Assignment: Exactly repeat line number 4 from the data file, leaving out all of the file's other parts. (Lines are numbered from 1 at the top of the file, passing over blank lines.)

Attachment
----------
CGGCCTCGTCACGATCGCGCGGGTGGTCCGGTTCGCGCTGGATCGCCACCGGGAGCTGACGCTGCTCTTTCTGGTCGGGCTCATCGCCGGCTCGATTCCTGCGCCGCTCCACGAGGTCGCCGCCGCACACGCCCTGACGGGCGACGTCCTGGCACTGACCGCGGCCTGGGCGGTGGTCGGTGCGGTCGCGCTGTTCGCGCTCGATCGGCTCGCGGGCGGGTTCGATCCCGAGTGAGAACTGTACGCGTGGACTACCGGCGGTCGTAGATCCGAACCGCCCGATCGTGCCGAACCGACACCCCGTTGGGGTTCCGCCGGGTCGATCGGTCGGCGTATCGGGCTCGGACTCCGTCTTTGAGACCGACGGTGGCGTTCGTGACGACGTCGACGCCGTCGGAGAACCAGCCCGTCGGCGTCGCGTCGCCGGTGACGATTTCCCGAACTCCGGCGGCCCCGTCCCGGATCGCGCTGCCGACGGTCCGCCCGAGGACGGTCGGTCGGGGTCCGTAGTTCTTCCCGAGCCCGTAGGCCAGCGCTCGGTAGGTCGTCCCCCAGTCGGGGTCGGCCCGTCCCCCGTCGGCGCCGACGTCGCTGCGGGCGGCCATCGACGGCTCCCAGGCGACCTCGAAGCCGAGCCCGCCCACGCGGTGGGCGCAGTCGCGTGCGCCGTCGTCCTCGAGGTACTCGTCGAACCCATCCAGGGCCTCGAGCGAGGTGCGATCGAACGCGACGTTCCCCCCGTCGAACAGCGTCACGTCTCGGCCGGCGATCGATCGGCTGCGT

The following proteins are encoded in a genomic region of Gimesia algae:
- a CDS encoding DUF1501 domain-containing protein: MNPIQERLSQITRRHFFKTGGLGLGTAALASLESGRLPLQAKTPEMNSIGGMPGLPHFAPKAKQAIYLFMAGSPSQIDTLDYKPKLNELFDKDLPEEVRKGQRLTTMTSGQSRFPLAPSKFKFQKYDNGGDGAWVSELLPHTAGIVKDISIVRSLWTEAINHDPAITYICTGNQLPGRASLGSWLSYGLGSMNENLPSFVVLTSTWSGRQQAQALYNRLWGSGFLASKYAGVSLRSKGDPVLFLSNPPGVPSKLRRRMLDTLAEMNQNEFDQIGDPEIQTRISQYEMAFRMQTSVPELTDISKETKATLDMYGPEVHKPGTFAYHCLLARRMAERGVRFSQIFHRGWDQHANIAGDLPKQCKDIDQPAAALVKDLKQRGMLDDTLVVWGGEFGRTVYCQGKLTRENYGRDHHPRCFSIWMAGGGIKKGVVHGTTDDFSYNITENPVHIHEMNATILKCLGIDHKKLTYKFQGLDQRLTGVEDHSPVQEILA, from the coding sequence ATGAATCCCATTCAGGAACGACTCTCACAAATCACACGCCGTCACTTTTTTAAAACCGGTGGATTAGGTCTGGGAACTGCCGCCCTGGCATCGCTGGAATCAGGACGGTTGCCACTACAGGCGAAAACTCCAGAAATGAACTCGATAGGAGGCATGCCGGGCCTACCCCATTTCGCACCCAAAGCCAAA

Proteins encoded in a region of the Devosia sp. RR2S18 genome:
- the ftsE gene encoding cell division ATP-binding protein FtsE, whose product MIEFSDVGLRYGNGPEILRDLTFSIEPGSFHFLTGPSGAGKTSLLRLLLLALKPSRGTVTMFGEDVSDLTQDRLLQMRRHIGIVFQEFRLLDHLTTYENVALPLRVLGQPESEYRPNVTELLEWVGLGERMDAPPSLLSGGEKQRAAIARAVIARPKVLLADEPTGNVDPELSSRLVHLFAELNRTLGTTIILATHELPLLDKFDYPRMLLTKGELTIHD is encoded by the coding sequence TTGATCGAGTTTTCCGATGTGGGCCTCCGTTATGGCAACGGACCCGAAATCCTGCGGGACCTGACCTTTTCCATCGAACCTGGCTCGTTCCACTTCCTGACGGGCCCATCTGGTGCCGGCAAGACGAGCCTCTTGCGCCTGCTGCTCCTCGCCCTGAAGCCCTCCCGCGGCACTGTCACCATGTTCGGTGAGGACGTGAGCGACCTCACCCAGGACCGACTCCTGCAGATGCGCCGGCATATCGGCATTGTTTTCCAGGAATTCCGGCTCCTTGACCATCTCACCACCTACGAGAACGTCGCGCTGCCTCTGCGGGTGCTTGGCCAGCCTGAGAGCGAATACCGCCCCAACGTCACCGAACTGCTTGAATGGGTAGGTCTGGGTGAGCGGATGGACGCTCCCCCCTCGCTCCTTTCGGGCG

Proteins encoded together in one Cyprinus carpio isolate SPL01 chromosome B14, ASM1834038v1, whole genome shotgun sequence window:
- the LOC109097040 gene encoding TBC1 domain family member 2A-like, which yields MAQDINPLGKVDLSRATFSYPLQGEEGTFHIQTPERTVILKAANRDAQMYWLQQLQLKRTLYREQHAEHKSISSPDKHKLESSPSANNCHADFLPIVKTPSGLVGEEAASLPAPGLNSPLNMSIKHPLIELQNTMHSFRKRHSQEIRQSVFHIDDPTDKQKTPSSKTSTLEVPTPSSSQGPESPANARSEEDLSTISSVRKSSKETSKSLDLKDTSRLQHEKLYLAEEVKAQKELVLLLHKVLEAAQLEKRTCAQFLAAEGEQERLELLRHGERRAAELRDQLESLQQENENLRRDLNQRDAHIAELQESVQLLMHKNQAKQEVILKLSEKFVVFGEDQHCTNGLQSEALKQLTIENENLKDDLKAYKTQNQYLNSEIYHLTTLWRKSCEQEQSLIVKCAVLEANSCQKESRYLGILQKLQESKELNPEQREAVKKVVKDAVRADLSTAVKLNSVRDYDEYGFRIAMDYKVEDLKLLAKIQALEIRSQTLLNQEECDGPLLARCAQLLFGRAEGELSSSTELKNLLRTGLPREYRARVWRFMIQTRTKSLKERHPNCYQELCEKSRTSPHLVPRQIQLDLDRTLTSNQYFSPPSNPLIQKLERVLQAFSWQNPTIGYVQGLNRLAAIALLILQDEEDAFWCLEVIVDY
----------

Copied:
Proteins encoded in a region of the Devosia sp. RR2S18 genome: